GB Student Question: “How do I pass the Lasso Guard?”

An experienced purple belt is having difficulty passing the Lasso guard and asked:
“Can you recommend a lasso guard pass?   Other than not letting my opponent get the guard in the first place.
I’ve been trying to force a pass while tied up and have got pretty frustrated.”
This Jiu-Jitsu student is not alone. The Lasso Guard is a very strong defensive and offensive guard when the guard player can secure the Lasso grip.
Before we seek to solve the mystery of the Lasso Guard, let’s have a quick look at what is probably the primary sweep technique from this position.
The Lasso Guard Sweep

The Lasso grip provides a very powerful leverage for the guard player when the passer attempts to pass to the OPPOSITE side of the hook. This sets up the timing and opening for the sweep.
There are 3 pieces of advice that we can look at to pass the Lasso Guard (and importantly, pass most styles of open guard). These principles may be applied to many guard passing situations.
1) Deny the Lasso grip. The answer to many a student’s bjj question is “Don’t get there in the first place!” While this might be a seemingly unhelpful answer, it is actually very true in many situations. Once the opponent has sunk a deep Lasso grip, it can be very difficult to break their grip. If we are aware that our opponent is seeking that grip, deny them what they want in the first place. Don’t even let them get started!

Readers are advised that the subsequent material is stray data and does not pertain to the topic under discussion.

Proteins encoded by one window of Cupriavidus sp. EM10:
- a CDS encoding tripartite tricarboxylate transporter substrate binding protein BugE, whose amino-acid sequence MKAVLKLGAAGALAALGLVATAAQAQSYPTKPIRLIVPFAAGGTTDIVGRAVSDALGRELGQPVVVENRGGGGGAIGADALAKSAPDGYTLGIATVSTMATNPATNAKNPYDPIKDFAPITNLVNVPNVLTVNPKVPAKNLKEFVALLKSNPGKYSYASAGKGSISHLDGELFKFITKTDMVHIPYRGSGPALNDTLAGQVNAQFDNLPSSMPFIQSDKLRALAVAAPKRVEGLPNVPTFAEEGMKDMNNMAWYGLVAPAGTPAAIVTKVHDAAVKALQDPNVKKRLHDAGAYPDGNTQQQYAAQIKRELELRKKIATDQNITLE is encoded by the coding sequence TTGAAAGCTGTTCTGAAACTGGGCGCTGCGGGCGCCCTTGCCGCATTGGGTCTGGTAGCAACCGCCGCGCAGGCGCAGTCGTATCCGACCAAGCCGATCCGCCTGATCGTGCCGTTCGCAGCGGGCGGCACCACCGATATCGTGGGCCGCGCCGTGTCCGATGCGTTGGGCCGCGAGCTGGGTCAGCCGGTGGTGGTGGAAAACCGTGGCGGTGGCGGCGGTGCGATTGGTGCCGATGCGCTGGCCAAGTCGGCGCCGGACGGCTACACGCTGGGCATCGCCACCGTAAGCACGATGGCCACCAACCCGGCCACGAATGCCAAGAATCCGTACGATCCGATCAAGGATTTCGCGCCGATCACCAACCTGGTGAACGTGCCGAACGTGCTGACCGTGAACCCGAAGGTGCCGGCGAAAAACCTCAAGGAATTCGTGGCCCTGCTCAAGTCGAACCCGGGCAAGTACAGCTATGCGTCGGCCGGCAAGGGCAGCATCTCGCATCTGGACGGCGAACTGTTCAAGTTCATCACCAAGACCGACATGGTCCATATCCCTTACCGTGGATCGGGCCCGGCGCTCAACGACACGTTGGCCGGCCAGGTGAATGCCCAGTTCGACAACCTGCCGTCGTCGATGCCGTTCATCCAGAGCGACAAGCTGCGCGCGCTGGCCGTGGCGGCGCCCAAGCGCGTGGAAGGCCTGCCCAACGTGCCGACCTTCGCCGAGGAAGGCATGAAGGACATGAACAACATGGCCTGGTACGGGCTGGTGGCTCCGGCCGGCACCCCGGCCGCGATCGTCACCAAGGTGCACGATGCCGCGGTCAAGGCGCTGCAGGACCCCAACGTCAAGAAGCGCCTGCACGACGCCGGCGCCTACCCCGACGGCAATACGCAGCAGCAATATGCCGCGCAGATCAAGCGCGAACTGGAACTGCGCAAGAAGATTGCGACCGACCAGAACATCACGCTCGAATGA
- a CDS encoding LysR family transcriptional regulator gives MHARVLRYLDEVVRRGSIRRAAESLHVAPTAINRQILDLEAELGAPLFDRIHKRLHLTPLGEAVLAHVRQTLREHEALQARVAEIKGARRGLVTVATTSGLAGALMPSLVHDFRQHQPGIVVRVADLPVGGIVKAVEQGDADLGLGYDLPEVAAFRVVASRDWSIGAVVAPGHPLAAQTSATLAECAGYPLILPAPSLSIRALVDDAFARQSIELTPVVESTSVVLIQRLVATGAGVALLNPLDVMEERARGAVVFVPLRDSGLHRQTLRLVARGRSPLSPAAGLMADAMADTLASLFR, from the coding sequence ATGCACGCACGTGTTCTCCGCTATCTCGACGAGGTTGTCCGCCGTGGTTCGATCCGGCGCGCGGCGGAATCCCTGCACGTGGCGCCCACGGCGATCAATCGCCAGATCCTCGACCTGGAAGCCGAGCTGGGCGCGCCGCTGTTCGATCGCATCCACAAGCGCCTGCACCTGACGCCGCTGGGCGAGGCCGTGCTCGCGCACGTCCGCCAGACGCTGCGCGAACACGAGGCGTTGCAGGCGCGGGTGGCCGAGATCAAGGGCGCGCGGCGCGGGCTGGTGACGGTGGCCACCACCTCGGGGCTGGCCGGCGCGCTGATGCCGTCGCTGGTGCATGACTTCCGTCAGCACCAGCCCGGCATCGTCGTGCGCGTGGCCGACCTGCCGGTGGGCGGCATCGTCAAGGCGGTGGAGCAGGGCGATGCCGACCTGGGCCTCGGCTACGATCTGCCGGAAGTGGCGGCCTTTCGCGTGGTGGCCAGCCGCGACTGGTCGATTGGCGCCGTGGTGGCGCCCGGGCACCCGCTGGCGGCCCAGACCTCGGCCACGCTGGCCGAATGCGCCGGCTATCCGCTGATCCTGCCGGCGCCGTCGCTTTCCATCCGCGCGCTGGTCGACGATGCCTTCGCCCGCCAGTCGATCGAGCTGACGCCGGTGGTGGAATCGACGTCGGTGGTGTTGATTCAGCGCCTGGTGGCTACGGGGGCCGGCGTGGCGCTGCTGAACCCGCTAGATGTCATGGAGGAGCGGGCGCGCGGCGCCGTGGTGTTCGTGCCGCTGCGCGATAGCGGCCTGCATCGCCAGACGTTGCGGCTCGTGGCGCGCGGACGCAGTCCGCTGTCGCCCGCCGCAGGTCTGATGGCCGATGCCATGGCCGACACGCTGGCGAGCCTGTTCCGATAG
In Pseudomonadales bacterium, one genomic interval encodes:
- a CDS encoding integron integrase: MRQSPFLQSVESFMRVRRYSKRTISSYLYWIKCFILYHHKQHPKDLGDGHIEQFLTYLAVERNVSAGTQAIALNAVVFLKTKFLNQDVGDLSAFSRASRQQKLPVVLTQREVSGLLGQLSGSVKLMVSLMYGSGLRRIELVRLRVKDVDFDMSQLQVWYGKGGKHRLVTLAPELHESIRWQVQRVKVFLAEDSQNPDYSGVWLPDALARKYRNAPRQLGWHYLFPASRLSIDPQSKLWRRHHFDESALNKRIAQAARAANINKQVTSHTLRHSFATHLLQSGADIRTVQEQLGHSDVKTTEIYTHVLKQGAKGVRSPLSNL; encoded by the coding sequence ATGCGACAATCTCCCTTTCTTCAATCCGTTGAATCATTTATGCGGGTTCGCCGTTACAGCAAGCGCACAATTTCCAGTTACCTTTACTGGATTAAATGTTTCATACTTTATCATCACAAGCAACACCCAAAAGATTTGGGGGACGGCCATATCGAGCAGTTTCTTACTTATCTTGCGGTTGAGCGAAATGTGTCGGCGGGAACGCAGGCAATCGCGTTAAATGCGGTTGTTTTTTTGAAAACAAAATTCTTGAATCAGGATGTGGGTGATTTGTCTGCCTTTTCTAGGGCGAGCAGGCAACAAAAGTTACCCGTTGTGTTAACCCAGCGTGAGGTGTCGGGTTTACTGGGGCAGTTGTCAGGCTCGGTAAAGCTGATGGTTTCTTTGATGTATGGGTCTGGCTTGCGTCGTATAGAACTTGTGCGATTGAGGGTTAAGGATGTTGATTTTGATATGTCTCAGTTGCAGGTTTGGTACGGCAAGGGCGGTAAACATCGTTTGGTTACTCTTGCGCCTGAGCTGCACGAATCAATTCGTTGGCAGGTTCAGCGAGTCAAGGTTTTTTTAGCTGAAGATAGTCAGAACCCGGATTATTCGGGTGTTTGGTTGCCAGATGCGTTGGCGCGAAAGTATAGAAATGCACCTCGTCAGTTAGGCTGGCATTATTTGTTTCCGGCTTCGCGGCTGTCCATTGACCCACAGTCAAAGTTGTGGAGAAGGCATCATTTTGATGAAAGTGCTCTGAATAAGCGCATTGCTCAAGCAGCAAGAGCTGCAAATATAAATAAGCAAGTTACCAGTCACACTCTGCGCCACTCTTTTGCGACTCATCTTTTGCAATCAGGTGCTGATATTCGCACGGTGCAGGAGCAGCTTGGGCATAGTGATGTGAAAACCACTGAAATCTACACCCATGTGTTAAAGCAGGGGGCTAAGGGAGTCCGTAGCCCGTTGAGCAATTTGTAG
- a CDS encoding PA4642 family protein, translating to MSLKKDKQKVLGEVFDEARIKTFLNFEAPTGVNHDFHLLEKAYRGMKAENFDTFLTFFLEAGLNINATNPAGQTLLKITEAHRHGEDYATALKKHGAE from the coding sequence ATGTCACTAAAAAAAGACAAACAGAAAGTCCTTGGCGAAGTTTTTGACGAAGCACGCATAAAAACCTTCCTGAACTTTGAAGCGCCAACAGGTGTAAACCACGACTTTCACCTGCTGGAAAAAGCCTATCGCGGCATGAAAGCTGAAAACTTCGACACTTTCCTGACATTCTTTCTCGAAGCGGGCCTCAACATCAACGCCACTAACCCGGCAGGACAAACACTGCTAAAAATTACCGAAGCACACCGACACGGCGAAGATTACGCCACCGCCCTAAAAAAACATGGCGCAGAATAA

2) Break the grip! This is an essential principle for guard passing in general. If we look at it most simply – the guard player is using their Lasso grip to get control of the passer. If they lose the Lasso grip…then they no longer have the control that they need right? Instead of trying to force your way past the opponents guard when they are controlling you with a Lasso grip: pause, get your base and posture, break that Lasso grip and look to return to a neutral starting point position to pass. Sometimes we need to be patient and wait for the right conditions before passing. Eliminating that problem grip is most important.
3) Develop specific Lasso passes. Specific guards each possess their own strengths and weaknesses. The Lasso guard is very strong on one side (as we saw in the Lasso sweep video), but much weaker on the same side as the Lasso grip. The passer in video #2 takes advantage of this knowledge to pass to the weaker side. There are a number of specific Lasso Guard passes you can learn and your instructor is the best resource for the details.
How to pass Lasso Guard

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Credits: Mark Mullen
Gracie Barra Black belt based in Asia